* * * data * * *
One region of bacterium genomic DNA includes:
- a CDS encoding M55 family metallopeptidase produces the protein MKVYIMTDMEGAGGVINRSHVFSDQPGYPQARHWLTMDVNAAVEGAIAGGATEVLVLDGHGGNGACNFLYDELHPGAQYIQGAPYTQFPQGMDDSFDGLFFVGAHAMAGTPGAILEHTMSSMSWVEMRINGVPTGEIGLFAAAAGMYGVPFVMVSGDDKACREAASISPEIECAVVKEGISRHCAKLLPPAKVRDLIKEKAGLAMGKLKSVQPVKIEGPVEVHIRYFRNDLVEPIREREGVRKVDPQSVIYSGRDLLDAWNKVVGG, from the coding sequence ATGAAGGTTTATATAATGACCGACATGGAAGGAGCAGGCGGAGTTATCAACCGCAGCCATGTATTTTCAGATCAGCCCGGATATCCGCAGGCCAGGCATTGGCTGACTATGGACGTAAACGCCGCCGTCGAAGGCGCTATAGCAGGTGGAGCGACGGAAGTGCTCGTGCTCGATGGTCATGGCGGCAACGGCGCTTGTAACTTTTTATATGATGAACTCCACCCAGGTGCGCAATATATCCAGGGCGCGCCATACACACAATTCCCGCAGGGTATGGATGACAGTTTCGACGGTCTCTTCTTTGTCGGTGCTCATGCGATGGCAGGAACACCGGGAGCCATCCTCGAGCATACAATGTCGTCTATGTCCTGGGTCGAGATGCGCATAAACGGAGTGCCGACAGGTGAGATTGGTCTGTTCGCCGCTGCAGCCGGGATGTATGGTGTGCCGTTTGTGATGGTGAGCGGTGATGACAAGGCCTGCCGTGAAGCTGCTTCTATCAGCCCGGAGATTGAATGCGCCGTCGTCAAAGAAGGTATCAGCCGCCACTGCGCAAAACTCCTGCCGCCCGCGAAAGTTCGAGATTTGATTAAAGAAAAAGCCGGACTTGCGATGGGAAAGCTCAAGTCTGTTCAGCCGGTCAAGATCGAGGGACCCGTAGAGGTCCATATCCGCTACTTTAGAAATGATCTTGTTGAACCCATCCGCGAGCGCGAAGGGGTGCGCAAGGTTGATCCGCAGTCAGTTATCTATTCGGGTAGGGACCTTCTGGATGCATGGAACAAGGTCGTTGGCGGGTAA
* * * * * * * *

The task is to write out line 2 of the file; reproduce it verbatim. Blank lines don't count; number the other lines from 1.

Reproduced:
- a CDS encoding M55 family metallopeptidase produces the protein MKVYIMTDMEGAGGVINRSHVFSDQPGYPQARHWLTMDVNAAVEGAIAGGATEVLVLDGHGGNGACNFLYDELHPGAQYIQGAPYTQFPQGMDDSFDGLFFVGAHAMAGTPGAILEHTMSSMSWVEMRINGVPTGEIGLFAAAAGMYGVPFVMVSGDDKACREAASISPEIECAVVKEGISRHCAKLLPPAKVRDLIKEKAGLAMGKLKSVQPVKIEGPVEVHIRYFRNDLVEPIREREGVRKVDPQSVIYSGRDLLDAWNKVVGG, from the coding sequence ATGAAGGTTTATATAATGACCGACATGGAAGGAGCAGGCGGAGTTATCAACCGCAGCCATGTATTTTCAGATCAGCCCGGATATCCGCAGGCCAGGCATTGGCTGACTATGGACGTAAACGCCGCCGTCGAAGGCGCTATAGCAGGTGGAGCGACGGAAGTGCTCGTGCTCGATGGTCATGGCGGCAACGGCGCTTGTAACTTTTTATATGATGAACTCCACCCAGGTGCGCAATATATCCAGGGCGCGCCATACACACAATTCCCGCAGGGTATGGATGACAGTTTCGACGGTCTCTTCTTTGTCGGTGCTCATGCGATGGCAGGAACACCGGGAGCCATCCTCGAGCATACAATGTCGTCTATGTCCTGGGTCGAGATGCGCATAAACGGAGTGCCGACAGGTGAGATTGGTCTGTTCGCCGCTGCAGCCGGGATGTATGGTGTGCCGTTTGTGATGGTGAGCGGTGATGACAAGGCCTGCCGTGAAGCTGCTTCTATCAGCCCGGAGATTGAATGCGCCGTCGTCAAAGAAGGTATCAGCCGCCACTGCGCAAAACTCCTGCCGCCCGCGAAAGTTCGAGATTTGATTAAAGAAAAAGCCGGACTTGCGATGGGAAAGCTCAAGTCTGTTCAGCCGGTCAAGATCGAGGGACCCGTAGAGGTCCATATCCGCTACTTTAGAAATGATCTTGTTGAACCCATCCGCGAGCGCGAAGGGGTGCGCAAGGTTGATCCGCAGTCAGTTATCTATTCGGGTAGGGACCTTCTGGATGCATGGAACAAGGTCGTTGGCGGGTAA